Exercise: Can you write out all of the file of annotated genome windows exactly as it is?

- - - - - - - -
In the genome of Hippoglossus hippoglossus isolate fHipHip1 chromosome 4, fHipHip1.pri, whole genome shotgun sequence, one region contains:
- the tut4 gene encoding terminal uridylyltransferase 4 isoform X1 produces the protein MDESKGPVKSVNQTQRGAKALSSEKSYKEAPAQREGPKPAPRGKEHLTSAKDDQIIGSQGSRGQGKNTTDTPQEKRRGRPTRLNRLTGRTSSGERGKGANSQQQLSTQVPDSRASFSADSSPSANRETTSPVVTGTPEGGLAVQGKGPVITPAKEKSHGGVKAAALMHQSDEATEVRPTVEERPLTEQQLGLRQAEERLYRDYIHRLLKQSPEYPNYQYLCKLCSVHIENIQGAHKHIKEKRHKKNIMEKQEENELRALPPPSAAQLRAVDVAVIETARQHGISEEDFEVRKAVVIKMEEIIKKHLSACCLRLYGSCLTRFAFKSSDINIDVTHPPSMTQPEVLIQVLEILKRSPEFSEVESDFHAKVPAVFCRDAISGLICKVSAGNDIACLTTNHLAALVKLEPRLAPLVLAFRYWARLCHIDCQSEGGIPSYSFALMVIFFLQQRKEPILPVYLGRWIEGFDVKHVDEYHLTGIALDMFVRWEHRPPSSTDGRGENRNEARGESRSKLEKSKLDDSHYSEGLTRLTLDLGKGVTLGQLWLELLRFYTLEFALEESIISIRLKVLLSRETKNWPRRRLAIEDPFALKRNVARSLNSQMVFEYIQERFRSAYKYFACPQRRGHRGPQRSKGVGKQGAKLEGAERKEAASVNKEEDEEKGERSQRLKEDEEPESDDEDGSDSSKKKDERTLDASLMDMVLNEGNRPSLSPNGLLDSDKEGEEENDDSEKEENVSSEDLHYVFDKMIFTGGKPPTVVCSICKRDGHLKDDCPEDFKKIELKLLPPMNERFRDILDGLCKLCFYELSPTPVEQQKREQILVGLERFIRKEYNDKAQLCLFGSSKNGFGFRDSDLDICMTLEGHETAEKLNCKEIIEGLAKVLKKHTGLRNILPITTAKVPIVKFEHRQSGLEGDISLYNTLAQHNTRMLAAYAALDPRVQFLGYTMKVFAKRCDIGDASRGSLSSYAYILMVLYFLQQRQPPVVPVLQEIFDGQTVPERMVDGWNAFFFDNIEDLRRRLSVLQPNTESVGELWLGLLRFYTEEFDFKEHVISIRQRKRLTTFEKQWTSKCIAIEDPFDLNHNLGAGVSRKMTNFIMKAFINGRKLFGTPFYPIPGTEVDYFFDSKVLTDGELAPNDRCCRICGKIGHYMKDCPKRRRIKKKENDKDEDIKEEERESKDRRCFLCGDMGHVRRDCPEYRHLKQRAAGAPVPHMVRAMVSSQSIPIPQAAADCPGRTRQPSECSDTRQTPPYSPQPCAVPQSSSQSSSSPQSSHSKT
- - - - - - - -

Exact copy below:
In the genome of Hippoglossus hippoglossus isolate fHipHip1 chromosome 4, fHipHip1.pri, whole genome shotgun sequence, one region contains:
- the tut4 gene encoding terminal uridylyltransferase 4 isoform X1 produces the protein MDESKGPVKSVNQTQRGAKALSSEKSYKEAPAQREGPKPAPRGKEHLTSAKDDQIIGSQGSRGQGKNTTDTPQEKRRGRPTRLNRLTGRTSSGERGKGANSQQQLSTQVPDSRASFSADSSPSANRETTSPVVTGTPEGGLAVQGKGPVITPAKEKSHGGVKAAALMHQSDEATEVRPTVEERPLTEQQLGLRQAEERLYRDYIHRLLKQSPEYPNYQYLCKLCSVHIENIQGAHKHIKEKRHKKNIMEKQEENELRALPPPSAAQLRAVDVAVIETARQHGISEEDFEVRKAVVIKMEEIIKKHLSACCLRLYGSCLTRFAFKSSDINIDVTHPPSMTQPEVLIQVLEILKRSPEFSEVESDFHAKVPAVFCRDAISGLICKVSAGNDIACLTTNHLAALVKLEPRLAPLVLAFRYWARLCHIDCQSEGGIPSYSFALMVIFFLQQRKEPILPVYLGRWIEGFDVKHVDEYHLTGIALDMFVRWEHRPPSSTDGRGENRNEARGESRSKLEKSKLDDSHYSEGLTRLTLDLGKGVTLGQLWLELLRFYTLEFALEESIISIRLKVLLSRETKNWPRRRLAIEDPFALKRNVARSLNSQMVFEYIQERFRSAYKYFACPQRRGHRGPQRSKGVGKQGAKLEGAERKEAASVNKEEDEEKGERSQRLKEDEEPESDDEDGSDSSKKKDERTLDASLMDMVLNEGNRPSLSPNGLLDSDKEGEEENDDSEKEENVSSEDLHYVFDKMIFTGGKPPTVVCSICKRDGHLKDDCPEDFKKIELKLLPPMNERFRDILDGLCKLCFYELSPTPVEQQKREQILVGLERFIRKEYNDKAQLCLFGSSKNGFGFRDSDLDICMTLEGHETAEKLNCKEIIEGLAKVLKKHTGLRNILPITTAKVPIVKFEHRQSGLEGDISLYNTLAQHNTRMLAAYAALDPRVQFLGYTMKVFAKRCDIGDASRGSLSSYAYILMVLYFLQQRQPPVVPVLQEIFDGQTVPERMVDGWNAFFFDNIEDLRRRLSVLQPNTESVGELWLGLLRFYTEEFDFKEHVISIRQRKRLTTFEKQWTSKCIAIEDPFDLNHNLGAGVSRKMTNFIMKAFINGRKLFGTPFYPIPGTEVDYFFDSKVLTDGELAPNDRCCRICGKIGHYMKDCPKRRRIKKKENDKDEDIKEEERESKDRRCFLCGDMGHVRRDCPEYRHLKQRAAGAPVPHMVRAMVSSQSIPIPQAAADCPGRTRQPSECSDTRQTPPYSPQPCAVPQSSSQSSSSPQSSHSKT